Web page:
The Kremlin’s security services have often been suspected of assassination attempts from Alexei Navalny’s unusual underpants poisoning in Russia to the Novichok attack on Sergei Skripal in England - accusations Russia denies.
Moscow has a long history with the dark arts, however. A KGB-era unit known as The 13th Department was tasked with ‘executive actions’ aimed at eliminating Soviet threats, according to declassified CIA documents and other reports. Before The 13th Department, Moscow had the ‘Directorate of Special Tasks’, formed in 1936, and later Spets Byuro #1.
The 13th Department had about 60 staff at its Moscow HQ and operated satellite units at various times in East Germany, China, and Austria, according to the CIA. It targeted USSR citizens, Soviet emigrés, and foreign nationals with weapons - some seemingly taken straight from the pages of an espionage thriller - including chemical spray guns and strychnine-laced chocolates.
Here are nine of the suspected plots, although in some cases there have been no arrests:
US President John F. Kennedy
There are dozens of conspiracy theories around US President John F. Kennedy’s shooting on November 22, 1963, including at least one involving the Soviet Union. Lee Harvey Oswald, a former US Marine charged with Kennedy’s assassination, had ties to the Soviets. Oswald defected to the USSR, married his Soviet wife Marina, and returned to the US in 1961. Declassified documents show Oswald visited the Soviet Embassy in Mexico City on September 28, 1963, and spoke to Valeriy Kostikov, identified as a member of the KGB ‘assassination department’. Kostikov was a case officer in an operation sponsored by The 13th Department.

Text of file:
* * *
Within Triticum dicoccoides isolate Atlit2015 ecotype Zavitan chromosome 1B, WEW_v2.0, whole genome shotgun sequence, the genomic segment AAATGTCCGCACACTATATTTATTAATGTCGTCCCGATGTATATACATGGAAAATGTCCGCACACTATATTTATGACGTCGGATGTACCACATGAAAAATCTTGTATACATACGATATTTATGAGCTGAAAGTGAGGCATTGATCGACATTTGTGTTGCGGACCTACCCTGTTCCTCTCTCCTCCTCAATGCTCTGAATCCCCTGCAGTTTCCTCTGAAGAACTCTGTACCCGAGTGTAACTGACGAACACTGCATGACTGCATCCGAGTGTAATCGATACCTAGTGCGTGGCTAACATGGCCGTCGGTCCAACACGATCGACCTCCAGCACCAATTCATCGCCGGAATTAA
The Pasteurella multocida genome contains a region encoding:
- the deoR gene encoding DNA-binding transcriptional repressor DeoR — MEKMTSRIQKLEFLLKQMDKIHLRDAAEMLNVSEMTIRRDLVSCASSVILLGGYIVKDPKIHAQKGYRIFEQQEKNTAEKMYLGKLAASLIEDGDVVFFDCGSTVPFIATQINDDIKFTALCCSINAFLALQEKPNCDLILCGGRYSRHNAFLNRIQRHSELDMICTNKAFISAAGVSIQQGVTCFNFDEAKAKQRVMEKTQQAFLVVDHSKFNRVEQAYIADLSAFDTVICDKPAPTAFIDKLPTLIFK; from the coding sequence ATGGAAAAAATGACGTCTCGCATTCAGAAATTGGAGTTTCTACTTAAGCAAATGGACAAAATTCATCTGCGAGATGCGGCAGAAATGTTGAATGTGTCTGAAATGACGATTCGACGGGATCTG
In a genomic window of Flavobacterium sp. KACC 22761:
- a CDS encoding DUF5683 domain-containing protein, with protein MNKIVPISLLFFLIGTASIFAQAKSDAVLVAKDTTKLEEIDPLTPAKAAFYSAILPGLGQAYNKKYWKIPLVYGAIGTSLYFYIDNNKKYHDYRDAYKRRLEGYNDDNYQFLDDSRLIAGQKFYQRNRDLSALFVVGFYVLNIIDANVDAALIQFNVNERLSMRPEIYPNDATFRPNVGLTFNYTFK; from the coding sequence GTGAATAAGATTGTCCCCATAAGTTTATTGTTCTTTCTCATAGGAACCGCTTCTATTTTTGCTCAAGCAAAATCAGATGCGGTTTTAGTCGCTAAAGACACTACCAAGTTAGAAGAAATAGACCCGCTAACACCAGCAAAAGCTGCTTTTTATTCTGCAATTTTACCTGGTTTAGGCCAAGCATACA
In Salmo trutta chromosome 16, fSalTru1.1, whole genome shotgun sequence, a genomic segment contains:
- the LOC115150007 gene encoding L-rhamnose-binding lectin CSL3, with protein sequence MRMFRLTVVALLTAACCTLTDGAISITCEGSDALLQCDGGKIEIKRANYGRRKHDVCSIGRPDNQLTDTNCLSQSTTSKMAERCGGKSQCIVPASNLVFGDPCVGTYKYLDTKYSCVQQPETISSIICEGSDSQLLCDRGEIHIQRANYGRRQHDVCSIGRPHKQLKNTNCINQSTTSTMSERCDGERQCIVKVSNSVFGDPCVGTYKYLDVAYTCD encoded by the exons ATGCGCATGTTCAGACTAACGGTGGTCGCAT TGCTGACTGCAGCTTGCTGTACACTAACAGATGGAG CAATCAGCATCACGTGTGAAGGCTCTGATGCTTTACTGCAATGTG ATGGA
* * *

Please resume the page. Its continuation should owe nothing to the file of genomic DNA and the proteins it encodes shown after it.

America’s favorite cowboy John Wayne’s anti-communist comments apparently rattled Soviet dictator Joseph Stalin, according to the book John Wayne: The Man Behind the Myth. Stalin allegedly ordered The Duke’s murder in the 1950s but the news leaked to Hollywood director Orson Welles who warned Wayne. Author Michael Munn said he did not know what transpired, but heard the two men sent to harm Wayne stayed in the US, working for the FBI rather than follow their orders. Wayne, meanwhile, moved to a house with tighter security.
Josip Broz Tito
Fed up with Soviet assassination attempts, Yugoslavia’s former leader Josip Broz Tito wrote to Joseph Stalin in the late 1940s: “Stop sending people to kill me. We’ve already captured five of them, one of them with a bomb and another with a rifle… If you don’t stop sending killers I’ll send one to Moscow, and I won’t have to send another.” Stalin kept the letter in his desk for the rest of his life but the assassination attempts carried on: 22 different plots, by some accounts. Tito died in 1980, just days short of his 88th birthday. Foul play was not suspected.
Georgi Markov was a Bulgarian BBC journalist and dissident who defected to the West. He died after being jabbed in the thigh with a poison-tipped umbrella on a London street in 1978. Markov told a colleague that a man with a foreign accent had pushed the point of his umbrella into his leg, said ‘I’m sorry’ then disappeared into a taxi. Markov died three days later. A tiny metal pellet containing ricin was removed from Markov’s leg. The KGB or Bulgarian secret services are suspected of using an agent code-named Piccadilly but no one was ever charged.